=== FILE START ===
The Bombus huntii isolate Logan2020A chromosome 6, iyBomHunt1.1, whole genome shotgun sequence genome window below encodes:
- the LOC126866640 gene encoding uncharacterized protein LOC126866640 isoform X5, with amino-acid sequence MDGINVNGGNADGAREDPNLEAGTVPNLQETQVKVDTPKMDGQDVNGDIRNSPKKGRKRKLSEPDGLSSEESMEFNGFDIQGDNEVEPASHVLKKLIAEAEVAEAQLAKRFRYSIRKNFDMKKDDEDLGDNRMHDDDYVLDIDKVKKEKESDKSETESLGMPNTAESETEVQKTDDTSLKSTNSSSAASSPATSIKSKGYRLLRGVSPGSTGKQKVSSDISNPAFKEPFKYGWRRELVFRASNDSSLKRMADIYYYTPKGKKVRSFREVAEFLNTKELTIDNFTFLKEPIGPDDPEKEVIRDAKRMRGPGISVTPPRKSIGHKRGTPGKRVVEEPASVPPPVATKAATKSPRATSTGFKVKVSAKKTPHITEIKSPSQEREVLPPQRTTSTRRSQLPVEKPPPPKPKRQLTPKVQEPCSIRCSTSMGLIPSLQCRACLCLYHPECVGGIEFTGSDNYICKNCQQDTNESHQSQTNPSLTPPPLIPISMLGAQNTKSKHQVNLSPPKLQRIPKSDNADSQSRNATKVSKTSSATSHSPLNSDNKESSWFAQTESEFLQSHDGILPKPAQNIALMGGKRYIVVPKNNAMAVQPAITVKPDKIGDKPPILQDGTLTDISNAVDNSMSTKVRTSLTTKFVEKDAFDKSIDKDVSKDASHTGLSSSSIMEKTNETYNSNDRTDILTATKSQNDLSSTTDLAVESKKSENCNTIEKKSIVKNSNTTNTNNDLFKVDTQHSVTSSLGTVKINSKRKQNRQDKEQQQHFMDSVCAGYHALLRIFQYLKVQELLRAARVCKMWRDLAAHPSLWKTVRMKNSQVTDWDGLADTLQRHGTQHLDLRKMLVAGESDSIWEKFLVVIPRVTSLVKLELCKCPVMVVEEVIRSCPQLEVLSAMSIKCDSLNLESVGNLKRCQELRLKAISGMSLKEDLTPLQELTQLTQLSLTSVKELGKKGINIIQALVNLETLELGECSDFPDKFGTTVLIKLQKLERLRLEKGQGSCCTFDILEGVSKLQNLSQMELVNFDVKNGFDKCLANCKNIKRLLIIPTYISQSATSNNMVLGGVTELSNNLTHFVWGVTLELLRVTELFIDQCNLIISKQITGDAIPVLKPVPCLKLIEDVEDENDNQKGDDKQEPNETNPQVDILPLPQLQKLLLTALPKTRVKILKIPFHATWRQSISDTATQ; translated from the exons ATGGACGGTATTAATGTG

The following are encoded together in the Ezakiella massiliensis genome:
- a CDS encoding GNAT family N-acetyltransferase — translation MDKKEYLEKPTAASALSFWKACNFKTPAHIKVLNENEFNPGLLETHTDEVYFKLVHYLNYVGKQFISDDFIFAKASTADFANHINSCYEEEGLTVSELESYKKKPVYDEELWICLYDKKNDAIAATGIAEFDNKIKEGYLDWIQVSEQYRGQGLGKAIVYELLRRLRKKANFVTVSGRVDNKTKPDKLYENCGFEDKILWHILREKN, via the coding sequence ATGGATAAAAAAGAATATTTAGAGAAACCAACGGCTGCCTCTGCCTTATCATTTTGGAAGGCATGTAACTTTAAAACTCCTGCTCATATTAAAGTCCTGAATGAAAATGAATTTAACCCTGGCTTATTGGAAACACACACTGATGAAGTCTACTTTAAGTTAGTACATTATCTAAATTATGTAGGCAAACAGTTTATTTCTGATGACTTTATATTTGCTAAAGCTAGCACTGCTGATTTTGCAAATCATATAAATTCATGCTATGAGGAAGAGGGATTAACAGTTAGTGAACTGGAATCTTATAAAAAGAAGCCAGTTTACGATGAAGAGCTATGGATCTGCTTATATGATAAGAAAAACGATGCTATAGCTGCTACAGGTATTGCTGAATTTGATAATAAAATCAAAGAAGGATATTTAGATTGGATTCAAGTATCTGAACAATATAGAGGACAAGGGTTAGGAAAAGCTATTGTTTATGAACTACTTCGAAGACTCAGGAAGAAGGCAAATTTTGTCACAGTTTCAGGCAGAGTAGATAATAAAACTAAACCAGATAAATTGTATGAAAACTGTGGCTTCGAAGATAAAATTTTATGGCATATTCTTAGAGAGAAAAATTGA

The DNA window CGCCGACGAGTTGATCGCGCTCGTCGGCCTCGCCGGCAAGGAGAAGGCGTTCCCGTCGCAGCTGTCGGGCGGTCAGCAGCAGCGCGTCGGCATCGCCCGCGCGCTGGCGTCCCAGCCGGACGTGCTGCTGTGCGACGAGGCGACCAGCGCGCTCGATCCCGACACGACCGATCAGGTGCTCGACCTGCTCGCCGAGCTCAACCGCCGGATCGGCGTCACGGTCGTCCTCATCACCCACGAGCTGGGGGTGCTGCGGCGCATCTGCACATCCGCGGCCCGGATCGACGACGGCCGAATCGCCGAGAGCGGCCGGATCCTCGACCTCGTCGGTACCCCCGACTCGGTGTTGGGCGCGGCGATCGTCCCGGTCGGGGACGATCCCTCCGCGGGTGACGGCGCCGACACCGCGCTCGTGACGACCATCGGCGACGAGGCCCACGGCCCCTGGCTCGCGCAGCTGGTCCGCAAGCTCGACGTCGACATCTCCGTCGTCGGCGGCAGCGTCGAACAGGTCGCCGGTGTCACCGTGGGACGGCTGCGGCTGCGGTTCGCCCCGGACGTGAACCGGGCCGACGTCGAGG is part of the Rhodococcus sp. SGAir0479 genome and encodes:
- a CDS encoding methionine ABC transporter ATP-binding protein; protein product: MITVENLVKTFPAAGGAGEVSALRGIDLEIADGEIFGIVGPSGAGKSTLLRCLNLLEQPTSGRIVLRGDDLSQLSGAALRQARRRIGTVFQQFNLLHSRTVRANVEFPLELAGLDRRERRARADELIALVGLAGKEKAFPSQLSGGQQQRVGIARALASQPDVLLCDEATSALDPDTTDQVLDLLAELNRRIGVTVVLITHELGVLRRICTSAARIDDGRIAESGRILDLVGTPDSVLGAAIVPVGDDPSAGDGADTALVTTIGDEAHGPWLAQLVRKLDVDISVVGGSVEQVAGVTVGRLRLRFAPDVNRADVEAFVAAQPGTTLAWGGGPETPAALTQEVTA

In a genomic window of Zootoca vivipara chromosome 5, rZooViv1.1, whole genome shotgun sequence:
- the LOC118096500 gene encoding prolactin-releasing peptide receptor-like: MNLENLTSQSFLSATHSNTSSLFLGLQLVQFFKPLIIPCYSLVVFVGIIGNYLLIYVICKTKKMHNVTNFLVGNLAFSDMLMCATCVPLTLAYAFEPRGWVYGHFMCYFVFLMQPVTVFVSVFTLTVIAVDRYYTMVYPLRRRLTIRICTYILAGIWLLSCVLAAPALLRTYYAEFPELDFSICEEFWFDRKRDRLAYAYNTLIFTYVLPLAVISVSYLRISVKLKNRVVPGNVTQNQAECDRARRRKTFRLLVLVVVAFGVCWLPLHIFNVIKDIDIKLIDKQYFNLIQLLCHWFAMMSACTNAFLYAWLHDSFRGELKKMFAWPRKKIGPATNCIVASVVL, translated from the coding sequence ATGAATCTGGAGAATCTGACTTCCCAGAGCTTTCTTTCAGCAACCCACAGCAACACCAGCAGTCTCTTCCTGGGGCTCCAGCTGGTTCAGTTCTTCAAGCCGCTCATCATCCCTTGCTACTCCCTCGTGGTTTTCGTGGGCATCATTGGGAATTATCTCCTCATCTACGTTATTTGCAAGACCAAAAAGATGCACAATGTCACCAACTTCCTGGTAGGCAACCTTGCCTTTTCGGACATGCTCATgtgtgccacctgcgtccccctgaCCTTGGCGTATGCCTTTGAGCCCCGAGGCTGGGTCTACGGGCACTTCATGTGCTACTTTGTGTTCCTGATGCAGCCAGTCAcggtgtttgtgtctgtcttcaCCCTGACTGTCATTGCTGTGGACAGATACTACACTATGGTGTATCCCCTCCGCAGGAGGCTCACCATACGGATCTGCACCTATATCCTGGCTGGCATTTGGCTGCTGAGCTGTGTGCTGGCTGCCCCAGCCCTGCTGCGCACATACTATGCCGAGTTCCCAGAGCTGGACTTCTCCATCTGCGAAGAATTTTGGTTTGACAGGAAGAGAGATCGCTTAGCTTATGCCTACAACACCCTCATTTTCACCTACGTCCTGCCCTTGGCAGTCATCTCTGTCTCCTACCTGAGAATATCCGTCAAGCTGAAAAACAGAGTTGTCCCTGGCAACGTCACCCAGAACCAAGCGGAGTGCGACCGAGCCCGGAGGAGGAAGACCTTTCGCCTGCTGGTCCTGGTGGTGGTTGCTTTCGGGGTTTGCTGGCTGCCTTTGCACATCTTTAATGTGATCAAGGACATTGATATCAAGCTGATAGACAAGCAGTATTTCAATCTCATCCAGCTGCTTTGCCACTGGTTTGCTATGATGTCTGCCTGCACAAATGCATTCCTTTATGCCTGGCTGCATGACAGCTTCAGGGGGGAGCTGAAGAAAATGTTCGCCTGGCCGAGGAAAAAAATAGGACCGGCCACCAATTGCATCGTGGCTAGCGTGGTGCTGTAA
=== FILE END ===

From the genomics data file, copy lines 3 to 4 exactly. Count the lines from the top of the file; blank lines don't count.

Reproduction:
The following are encoded together in the Ezakiella massiliensis genome:
- a CDS encoding GNAT family N-acetyltransferase — translation MDKKEYLEKPTAASALSFWKACNFKTPAHIKVLNENEFNPGLLETHTDEVYFKLVHYLNYVGKQFISDDFIFAKASTADFANHINSCYEEEGLTVSELESYKKKPVYDEELWICLYDKKNDAIAATGIAEFDNKIKEGYLDWIQVSEQYRGQGLGKAIVYELLRRLRKKANFVTVSGRVDNKTKPDKLYENCGFEDKILWHILREKN, via the coding sequence ATGGATAAAAAAGAATATTTAGAGAAACCAACGGCTGCCTCTGCCTTATCATTTTGGAAGGCATGTAACTTTAAAACTCCTGCTCATATTAAAGTCCTGAATGAAAATGAATTTAACCCTGGCTTATTGGAAACACACACTGATGAAGTCTACTTTAAGTTAGTACATTATCTAAATTATGTAGGCAAACAGTTTATTTCTGATGACTTTATATTTGCTAAAGCTAGCACTGCTGATTTTGCAAATCATATAAATTCATGCTATGAGGAAGAGGGATTAACAGTTAGTGAACTGGAATCTTATAAAAAGAAGCCAGTTTACGATGAAGAGCTATGGATCTGCTTATATGATAAGAAAAACGATGCTATAGCTGCTACAGGTATTGCTGAATTTGATAATAAAATCAAAGAAGGATATTTAGATTGGATTCAAGTATCTGAACAATATAGAGGACAAGGGTTAGGAAAAGCTATTGTTTATGAACTACTTCGAAGACTCAGGAAGAAGGCAAATTTTGTCACAGTTTCAGGCAGAGTAGATAATAAAACTAAACCAGATAAATTGTATGAAAACTGTGGCTTCGAAGATAAAATTTTATGGCATATTCTTAGAGAGAAAAATTGA